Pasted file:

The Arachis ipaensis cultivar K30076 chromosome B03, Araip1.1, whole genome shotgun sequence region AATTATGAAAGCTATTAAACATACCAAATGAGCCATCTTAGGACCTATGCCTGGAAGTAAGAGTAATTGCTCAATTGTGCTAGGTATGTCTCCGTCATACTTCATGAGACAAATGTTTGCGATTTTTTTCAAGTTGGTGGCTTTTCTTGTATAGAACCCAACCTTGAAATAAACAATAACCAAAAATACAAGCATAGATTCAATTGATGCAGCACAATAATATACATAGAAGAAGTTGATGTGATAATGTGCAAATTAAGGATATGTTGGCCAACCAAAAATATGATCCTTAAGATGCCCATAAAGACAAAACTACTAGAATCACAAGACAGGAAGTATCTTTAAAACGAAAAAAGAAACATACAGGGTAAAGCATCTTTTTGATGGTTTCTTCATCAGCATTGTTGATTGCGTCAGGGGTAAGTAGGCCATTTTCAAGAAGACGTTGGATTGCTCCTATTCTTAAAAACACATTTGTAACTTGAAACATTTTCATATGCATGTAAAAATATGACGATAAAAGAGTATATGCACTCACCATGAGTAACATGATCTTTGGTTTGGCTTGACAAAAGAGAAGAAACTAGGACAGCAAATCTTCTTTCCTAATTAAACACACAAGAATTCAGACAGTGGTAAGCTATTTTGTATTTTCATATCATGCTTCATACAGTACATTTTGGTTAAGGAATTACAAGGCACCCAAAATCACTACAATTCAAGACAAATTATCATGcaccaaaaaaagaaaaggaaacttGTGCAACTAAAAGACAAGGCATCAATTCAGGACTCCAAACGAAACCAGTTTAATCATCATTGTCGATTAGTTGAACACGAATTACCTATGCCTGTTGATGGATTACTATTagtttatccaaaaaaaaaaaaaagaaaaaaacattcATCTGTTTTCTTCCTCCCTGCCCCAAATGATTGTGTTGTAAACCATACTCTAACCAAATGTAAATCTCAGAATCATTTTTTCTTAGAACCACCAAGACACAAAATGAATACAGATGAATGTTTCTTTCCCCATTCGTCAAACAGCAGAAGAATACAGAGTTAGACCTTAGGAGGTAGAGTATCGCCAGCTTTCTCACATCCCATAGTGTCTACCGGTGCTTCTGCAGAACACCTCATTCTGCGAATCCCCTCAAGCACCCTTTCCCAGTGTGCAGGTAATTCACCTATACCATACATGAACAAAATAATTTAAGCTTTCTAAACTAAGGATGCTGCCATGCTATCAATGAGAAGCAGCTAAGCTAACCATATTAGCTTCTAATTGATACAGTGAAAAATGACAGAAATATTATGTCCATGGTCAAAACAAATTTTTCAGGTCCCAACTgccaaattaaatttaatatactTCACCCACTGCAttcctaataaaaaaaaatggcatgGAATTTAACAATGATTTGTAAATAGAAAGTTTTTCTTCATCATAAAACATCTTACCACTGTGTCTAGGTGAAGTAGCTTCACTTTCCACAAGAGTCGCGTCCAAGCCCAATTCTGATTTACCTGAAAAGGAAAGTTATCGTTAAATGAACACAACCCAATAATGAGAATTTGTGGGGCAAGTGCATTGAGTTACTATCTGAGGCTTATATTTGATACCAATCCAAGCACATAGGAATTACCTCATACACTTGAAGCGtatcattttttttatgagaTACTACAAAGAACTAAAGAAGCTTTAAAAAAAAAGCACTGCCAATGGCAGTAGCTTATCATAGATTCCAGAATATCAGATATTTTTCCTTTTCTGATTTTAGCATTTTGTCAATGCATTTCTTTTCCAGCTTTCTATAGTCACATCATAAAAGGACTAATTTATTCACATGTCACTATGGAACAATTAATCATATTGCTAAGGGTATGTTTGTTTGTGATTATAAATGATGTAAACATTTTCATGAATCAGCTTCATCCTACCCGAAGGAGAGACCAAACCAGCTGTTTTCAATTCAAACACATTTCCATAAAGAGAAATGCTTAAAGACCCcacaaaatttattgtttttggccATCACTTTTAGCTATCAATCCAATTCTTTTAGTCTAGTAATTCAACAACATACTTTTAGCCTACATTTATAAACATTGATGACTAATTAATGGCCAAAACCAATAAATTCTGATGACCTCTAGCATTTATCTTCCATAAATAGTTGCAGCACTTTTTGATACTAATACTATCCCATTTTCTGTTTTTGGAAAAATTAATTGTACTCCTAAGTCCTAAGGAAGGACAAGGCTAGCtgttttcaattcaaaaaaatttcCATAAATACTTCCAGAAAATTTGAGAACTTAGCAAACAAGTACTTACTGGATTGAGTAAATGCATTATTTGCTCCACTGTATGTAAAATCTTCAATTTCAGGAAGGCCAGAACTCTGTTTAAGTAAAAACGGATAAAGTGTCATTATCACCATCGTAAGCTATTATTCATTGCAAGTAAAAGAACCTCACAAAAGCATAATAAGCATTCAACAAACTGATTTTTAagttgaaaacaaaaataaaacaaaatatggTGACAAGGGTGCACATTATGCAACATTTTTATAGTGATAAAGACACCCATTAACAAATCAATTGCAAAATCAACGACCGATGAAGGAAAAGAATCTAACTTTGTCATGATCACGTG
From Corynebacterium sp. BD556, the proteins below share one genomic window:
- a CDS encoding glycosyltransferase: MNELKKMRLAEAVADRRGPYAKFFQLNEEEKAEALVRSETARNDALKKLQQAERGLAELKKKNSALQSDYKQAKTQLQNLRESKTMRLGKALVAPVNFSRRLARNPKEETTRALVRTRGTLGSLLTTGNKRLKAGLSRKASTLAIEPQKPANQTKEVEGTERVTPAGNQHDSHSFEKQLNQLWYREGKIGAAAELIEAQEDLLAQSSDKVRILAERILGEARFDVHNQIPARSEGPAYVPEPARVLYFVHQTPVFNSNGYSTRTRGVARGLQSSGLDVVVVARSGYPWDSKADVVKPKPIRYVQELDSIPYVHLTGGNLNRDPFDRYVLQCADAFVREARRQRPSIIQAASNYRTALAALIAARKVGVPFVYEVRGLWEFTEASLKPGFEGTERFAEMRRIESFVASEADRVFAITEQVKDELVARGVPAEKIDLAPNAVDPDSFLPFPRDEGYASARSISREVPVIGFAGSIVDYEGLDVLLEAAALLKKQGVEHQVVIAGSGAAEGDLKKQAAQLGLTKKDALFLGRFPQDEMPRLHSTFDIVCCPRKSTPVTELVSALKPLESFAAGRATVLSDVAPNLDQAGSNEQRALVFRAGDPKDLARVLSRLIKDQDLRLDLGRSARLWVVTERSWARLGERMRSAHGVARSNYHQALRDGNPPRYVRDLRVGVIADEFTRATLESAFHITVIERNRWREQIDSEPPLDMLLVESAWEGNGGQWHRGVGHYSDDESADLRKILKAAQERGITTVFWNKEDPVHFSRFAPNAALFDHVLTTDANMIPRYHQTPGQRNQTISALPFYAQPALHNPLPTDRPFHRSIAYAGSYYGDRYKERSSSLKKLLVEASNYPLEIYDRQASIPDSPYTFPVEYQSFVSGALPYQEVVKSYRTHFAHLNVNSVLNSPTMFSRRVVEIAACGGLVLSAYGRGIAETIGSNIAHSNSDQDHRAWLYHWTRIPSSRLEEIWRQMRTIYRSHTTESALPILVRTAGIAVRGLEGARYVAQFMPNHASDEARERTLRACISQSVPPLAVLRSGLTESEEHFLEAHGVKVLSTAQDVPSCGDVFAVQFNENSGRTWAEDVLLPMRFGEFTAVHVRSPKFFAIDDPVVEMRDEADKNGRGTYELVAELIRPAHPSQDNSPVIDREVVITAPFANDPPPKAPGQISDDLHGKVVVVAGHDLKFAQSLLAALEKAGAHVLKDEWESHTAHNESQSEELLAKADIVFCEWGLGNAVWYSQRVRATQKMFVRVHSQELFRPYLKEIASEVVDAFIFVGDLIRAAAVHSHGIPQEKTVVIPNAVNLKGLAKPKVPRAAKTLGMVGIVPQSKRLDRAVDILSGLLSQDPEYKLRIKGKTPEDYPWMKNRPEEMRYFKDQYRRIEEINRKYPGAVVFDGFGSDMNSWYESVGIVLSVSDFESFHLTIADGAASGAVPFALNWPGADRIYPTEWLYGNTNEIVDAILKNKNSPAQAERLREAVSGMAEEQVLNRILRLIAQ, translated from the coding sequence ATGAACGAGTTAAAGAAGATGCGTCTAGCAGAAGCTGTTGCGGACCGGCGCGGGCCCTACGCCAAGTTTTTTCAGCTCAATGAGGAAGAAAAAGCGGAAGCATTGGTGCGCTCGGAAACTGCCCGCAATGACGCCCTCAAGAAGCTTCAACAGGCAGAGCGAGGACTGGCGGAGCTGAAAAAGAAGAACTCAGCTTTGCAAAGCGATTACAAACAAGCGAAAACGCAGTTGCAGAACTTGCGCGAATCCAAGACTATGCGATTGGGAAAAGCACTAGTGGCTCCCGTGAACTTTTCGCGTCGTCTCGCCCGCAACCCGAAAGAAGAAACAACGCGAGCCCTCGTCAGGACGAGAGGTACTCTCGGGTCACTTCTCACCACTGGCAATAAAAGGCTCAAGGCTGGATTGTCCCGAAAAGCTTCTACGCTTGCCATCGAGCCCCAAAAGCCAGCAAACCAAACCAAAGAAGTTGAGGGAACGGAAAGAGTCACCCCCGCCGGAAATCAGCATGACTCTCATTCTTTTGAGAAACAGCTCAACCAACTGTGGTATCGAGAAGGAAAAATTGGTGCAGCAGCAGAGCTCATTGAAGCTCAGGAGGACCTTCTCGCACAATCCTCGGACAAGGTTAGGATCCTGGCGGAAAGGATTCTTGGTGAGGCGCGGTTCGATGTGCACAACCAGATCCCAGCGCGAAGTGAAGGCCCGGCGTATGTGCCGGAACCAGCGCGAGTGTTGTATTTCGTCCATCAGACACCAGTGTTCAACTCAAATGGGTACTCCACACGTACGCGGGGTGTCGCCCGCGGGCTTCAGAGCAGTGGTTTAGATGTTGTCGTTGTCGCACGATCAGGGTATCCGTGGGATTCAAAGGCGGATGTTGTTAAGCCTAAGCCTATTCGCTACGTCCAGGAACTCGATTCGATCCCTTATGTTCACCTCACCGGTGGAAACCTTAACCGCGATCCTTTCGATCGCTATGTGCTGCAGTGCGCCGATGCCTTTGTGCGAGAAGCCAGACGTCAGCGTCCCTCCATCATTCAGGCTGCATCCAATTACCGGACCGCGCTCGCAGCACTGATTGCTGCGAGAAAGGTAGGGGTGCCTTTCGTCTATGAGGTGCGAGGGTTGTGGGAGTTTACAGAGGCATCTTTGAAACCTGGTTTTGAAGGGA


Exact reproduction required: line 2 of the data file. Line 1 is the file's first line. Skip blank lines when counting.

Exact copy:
From Corynebacterium sp. BD556, the proteins below share one genomic window: